Because the compression is above the densities that would print to maximum paper white, bumping up the contrast can still be accomplished with development, even though the tones on the upper part of the shoulder would become more compressed. However, as I said, usually when you are bumping up contrast, you don't have many, if any, tones that are landing on the shoulder anyhow, though sometimes you might.

    Personally, I find highlight compression to be extremely aesthetically pleasing in many cases, and I like having that shoulder close by to work with when using FP4. It always depends on what you want for the shot. Nothing a film does is good or bad in and of itself. It just is what it is, and you learn what this is so you can decide whether or not to use it.
     
    Last edited by a moderator: Oct 25, 2010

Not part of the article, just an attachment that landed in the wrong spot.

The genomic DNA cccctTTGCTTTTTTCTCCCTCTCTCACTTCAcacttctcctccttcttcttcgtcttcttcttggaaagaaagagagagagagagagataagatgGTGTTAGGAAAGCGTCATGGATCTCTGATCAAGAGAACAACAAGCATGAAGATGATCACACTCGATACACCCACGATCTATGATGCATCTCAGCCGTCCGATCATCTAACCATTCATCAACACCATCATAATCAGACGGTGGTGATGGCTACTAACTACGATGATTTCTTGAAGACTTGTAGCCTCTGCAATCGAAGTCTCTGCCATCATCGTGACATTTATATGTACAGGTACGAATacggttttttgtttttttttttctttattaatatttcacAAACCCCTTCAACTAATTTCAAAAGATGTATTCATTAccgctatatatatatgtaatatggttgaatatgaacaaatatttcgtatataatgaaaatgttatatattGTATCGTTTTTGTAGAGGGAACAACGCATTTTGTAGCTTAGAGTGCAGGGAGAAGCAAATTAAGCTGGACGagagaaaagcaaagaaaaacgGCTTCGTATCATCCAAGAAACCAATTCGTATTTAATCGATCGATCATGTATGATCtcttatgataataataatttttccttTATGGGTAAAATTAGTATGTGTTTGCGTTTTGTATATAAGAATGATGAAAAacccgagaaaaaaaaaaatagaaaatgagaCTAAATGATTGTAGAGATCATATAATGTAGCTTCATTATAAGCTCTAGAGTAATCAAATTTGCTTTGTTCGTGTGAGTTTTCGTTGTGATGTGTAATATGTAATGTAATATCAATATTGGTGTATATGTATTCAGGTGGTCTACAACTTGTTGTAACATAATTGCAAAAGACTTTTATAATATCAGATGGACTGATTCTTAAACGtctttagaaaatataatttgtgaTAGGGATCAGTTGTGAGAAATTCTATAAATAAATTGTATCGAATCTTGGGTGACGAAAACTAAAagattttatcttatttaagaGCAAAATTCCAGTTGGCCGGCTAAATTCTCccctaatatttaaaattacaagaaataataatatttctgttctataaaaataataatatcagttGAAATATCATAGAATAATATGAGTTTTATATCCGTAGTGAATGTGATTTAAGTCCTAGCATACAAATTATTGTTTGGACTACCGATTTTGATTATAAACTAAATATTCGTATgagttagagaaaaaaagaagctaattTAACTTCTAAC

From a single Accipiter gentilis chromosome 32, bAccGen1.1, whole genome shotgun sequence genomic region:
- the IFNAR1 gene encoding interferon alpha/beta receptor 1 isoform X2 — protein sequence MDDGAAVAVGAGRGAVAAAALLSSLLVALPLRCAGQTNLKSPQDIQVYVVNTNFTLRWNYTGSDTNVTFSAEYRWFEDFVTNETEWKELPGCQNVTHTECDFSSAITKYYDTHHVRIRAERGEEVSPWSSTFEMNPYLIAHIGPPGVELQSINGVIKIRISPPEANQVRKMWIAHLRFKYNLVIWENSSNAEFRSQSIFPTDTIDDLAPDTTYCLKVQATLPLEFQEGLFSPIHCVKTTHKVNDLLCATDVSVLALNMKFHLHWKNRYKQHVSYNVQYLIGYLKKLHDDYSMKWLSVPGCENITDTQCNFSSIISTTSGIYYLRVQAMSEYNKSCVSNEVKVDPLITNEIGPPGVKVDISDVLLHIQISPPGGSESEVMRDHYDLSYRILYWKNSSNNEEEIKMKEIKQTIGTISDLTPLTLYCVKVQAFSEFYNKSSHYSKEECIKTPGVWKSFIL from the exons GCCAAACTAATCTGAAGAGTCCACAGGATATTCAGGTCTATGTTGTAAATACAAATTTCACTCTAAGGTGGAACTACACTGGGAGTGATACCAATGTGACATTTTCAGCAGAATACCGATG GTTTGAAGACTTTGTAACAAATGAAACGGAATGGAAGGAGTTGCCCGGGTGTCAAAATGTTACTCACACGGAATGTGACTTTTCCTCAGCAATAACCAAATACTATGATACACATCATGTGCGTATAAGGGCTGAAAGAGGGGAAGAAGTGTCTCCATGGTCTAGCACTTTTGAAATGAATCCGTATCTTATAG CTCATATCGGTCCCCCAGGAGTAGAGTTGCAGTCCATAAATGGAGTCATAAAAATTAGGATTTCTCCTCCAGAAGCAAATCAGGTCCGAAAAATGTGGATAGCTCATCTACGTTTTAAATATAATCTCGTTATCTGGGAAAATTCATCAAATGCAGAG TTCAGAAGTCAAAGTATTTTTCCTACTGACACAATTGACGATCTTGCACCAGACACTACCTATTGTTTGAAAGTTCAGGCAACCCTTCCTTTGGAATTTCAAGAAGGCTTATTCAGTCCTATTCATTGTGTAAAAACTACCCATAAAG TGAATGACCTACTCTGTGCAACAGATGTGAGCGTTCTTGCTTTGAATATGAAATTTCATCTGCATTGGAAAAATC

19. Brian Legge

    Brian Legge Member

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    Its taken me a while to find a development approach that works well for me with this film. My first few rolls were... poor. Muddy pictures with excessively high contrast. In hindsight, I'm pretty sure these shots were underexposed by about 1 to 1.5 stops and slightly pushed. The negatives became very contrasty quickly.

    A semi-stand development example. I haven't verified this development approach is reproducible - I got this the first time I tried this approach - but this is my favorite so far:
    [​IMG]
    http://www.flickr.com/photos/cannelbrae/5097931503/
    Shot at 100
    Rodinal, 1:100
    Developed in a 120 tank with an empty 35mm reel on the bottom
    60 minutes, 15 seconds initial agitation, 2 slow agitations every 10 minutes